After graduating in 2017 I was applying for facilities operations positions in New York City. I accepted a job with MSK as a water treatment technician. In this role I learned about chemical treatment in building water systems. I learned that water treatment is an often overlooked but essential function of facilities operations. Water systems need to be chemically treated to kill bacteria and prevent system corrosion. Effective water treatment programs also prevent the risk of Legionnaires’ disease outbreaks. While in this role, I was also studying to attain a Refrigeration Operating Engineer license from the FDNY. This license qualifies facilities personnel to operate chillers and other refrigeration systems in NYC buildings. Once I attained this license, I transferred to the Koch Center as an operating engineer.”
Tell us about a favorite project highlight.
“Moving to the Koch Center was a remarkable experience. I began working at the site in 2018 when it was still under construction. This was fascinating to me because I had never witnessed the transformation of a facility through various phases of construction. Each week I would observe new additions to the project, and I learned more about the construction process. My team and I learned about the building MEP systems at the same time, and we made a collective effort to learn the building. We spent countless hours exploring each floor and studying the engineering plans. We participated in training sessions where manufacturers would explain specific equipment, how it works and how to operate it. This was great because we were receiving the sequence of operation directly from the source. In addition, these training sessions were professionally recorded on video so we could refer to them in the future.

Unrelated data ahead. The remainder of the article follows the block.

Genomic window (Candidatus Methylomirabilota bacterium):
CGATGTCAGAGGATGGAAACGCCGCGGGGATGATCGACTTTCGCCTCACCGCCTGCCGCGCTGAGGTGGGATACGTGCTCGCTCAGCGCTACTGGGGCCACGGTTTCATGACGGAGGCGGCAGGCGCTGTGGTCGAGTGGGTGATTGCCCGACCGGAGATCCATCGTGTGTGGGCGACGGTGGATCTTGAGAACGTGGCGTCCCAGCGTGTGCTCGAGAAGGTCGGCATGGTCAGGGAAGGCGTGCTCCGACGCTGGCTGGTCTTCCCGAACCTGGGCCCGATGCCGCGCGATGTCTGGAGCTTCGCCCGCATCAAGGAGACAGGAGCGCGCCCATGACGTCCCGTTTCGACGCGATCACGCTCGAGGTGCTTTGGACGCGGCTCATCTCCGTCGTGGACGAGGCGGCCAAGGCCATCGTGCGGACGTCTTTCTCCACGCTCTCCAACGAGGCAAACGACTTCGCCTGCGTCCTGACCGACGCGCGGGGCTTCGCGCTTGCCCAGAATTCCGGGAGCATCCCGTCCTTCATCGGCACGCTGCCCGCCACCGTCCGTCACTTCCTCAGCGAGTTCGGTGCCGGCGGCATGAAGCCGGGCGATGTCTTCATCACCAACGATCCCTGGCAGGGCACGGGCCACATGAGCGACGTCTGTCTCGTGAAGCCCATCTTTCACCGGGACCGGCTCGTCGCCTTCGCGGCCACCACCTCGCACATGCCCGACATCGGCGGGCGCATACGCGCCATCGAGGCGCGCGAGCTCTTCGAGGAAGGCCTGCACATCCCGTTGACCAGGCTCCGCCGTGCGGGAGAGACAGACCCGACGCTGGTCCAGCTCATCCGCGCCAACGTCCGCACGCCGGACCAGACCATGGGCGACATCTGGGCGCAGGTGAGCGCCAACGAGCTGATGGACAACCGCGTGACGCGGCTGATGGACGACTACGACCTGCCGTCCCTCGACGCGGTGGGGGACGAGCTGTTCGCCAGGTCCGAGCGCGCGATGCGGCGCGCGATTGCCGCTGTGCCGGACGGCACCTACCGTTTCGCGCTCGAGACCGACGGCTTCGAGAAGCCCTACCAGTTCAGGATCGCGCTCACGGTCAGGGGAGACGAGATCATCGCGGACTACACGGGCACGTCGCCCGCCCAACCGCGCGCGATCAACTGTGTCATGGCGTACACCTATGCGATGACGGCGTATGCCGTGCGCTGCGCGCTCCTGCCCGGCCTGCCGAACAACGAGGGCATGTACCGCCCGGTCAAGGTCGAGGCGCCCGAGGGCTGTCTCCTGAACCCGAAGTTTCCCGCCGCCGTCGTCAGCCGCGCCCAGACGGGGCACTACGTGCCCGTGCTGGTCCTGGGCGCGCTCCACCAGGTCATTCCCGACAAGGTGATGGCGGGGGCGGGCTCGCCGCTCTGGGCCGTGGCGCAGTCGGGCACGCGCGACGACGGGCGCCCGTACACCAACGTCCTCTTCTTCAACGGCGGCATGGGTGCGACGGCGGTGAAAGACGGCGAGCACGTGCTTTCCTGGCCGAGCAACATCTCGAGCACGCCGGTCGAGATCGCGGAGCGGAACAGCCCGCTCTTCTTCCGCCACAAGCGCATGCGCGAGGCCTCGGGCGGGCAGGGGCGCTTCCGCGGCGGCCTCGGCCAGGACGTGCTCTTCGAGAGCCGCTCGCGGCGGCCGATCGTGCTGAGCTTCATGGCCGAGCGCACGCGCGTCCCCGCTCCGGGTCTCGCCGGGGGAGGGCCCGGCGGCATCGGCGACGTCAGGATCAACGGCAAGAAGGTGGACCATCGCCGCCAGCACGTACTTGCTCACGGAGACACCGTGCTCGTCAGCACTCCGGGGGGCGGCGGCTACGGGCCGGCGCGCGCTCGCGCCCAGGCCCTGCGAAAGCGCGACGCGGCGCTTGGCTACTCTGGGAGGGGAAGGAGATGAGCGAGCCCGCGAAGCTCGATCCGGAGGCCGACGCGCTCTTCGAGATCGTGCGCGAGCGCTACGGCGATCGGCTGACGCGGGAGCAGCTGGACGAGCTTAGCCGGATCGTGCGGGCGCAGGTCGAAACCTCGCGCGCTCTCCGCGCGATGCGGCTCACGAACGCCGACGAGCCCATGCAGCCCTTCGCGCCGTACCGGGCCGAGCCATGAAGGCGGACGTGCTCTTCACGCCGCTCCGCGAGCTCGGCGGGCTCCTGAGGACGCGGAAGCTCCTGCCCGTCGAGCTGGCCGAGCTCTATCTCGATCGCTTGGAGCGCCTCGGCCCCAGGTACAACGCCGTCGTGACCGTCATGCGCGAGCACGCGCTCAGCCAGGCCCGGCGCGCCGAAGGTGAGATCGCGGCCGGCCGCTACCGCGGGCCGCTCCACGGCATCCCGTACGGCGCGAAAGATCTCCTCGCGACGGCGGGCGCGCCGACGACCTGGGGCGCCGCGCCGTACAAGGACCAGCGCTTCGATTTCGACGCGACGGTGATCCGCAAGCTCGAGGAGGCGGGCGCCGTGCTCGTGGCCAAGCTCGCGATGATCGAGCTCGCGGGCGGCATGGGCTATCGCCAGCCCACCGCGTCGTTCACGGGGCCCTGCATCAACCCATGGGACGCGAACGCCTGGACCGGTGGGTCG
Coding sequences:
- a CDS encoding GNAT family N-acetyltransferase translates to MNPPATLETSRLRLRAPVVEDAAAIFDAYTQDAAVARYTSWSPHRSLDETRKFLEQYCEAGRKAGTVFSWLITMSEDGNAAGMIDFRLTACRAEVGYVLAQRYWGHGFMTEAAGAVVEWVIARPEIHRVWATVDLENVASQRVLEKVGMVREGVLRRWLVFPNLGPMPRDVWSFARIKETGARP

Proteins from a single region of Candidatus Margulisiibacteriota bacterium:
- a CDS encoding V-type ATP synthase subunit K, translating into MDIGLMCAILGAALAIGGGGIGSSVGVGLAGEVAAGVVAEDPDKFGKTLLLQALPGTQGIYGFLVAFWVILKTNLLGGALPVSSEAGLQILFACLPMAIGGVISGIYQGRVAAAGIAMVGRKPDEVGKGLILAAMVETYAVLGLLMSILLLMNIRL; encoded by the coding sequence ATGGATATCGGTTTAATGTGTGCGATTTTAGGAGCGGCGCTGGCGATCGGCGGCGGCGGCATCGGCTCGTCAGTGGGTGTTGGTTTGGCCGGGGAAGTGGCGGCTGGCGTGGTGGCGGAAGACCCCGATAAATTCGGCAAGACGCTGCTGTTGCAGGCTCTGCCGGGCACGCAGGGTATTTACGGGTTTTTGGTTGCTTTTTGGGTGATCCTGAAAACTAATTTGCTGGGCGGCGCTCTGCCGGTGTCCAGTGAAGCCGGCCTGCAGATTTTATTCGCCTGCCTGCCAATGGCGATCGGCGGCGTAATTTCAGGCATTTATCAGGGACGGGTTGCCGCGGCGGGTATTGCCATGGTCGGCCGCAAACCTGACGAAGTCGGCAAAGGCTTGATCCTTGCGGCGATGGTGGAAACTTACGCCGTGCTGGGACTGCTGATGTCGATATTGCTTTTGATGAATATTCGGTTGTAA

When construction concluded, we had a brand-new facility to work in. The finished product was elegant. The abundance of natural light, sprawling views and clean furnishings make it a great place to work. The equipment and MEP systems are all high quality and efficient. And because all the equipment is new, it has been running smoothly so far.”
What is your greatest success story?